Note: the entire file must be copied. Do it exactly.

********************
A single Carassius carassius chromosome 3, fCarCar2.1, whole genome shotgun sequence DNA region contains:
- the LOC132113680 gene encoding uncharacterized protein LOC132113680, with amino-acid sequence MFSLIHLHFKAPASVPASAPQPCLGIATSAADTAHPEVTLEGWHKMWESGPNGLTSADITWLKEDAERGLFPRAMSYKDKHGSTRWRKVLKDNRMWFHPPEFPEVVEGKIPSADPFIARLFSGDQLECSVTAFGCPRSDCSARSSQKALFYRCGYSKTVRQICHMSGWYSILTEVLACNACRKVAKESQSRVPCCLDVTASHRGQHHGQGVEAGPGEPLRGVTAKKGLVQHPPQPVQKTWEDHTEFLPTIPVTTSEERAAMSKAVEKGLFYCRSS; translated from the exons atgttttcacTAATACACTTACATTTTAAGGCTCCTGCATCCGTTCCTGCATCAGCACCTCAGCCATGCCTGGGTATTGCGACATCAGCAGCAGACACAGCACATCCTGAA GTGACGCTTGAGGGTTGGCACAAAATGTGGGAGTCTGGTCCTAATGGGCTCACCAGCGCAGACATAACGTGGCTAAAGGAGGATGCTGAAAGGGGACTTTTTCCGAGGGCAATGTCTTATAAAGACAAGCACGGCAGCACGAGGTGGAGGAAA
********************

A single Carassius carassius chromosome 3, fCarCar2.1, whole genome shotgun sequence DNA region contains:
- the LOC132113680 gene encoding uncharacterized protein LOC132113680, with amino-acid sequence MFSLIHLHFKAPASVPASAPQPCLGIATSAADTAHPEVTLEGWHKMWESGPNGLTSADITWLKEDAERGLFPRAMSYKDKHGSTRWRKVLKDNRMWFHPPEFPEVVEGKIPSADPFIARLFSGDQLECSVTAFGCPRSDCSARSSQKALFYRCGYSKTVRQICHMSGWYSILTEVLACNACRKVAKESQSRVPCCLDVTASHRGQHHGQGVEAGPGEPLRGVTAKKGLVQHPPQPVQKTWEDHTEFLPTIPVTTSEERAAMSKAVEKGLFYCRSS; translated from the exons atgttttcacTAATACACTTACATTTTAAGGCTCCTGCATCCGTTCCTGCATCAGCACCTCAGCCATGCCTGGGTATTGCGACATCAGCAGCAGACACAGCACATCCTGAA GTGACGCTTGAGGGTTGGCACAAAATGTGGGAGTCTGGTCCTAATGGGCTCACCAGCGCAGACATAACGTGGCTAAAGGAGGATGCTGAAAGGGGACTTTTTCCGAGGGCAATGTCTTATAAAGACAAGCACGGCAGCACGAGGTGGAGGAAA